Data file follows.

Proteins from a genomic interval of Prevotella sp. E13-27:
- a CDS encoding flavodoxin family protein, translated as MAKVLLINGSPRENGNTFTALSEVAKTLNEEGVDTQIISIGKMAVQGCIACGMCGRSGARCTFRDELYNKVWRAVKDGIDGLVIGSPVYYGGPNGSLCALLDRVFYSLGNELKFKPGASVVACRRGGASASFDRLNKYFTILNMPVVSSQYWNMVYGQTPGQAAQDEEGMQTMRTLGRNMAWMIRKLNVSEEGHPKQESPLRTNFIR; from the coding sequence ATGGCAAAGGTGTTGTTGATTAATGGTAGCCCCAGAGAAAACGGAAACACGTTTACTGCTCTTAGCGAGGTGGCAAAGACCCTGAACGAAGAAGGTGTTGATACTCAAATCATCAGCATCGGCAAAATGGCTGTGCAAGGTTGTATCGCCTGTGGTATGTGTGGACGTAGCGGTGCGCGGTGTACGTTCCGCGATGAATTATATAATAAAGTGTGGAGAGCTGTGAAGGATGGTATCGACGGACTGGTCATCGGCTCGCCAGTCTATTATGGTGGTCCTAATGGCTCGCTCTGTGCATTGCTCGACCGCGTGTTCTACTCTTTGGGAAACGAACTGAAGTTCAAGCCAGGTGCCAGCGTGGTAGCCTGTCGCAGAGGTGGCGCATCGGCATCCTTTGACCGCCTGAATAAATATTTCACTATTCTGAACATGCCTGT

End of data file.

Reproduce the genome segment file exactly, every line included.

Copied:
Proteins from a genomic interval of Prevotella sp. E13-27:
- a CDS encoding flavodoxin family protein, translated as MAKVLLINGSPRENGNTFTALSEVAKTLNEEGVDTQIISIGKMAVQGCIACGMCGRSGARCTFRDELYNKVWRAVKDGIDGLVIGSPVYYGGPNGSLCALLDRVFYSLGNELKFKPGASVVACRRGGASASFDRLNKYFTILNMPVVSSQYWNMVYGQTPGQAAQDEEGMQTMRTLGRNMAWMIRKLNVSEEGHPKQESPLRTNFIR; from the coding sequence ATGGCAAAGGTGTTGTTGATTAATGGTAGCCCCAGAGAAAACGGAAACACGTTTACTGCTCTTAGCGAGGTGGCAAAGACCCTGAACGAAGAAGGTGTTGATACTCAAATCATCAGCATCGGCAAAATGGCTGTGCAAGGTTGTATCGCCTGTGGTATGTGTGGACGTAGCGGTGCGCGGTGTACGTTCCGCGATGAATTATATAATAAAGTGTGGAGAGCTGTGAAGGATGGTATCGACGGACTGGTCATCGGCTCGCCAGTCTATTATGGTGGTCCTAATGGCTCGCTCTGTGCATTGCTCGACCGCGTGTTCTACTCTTTGGGAAACGAACTGAAGTTCAAGCCAGGTGCCAGCGTGGTAGCCTGTCGCAGAGGTGGCGCATCGGCATCCTTTGACCGCCTGAATAAATATTTCACTATTCTGAACATGCCTGT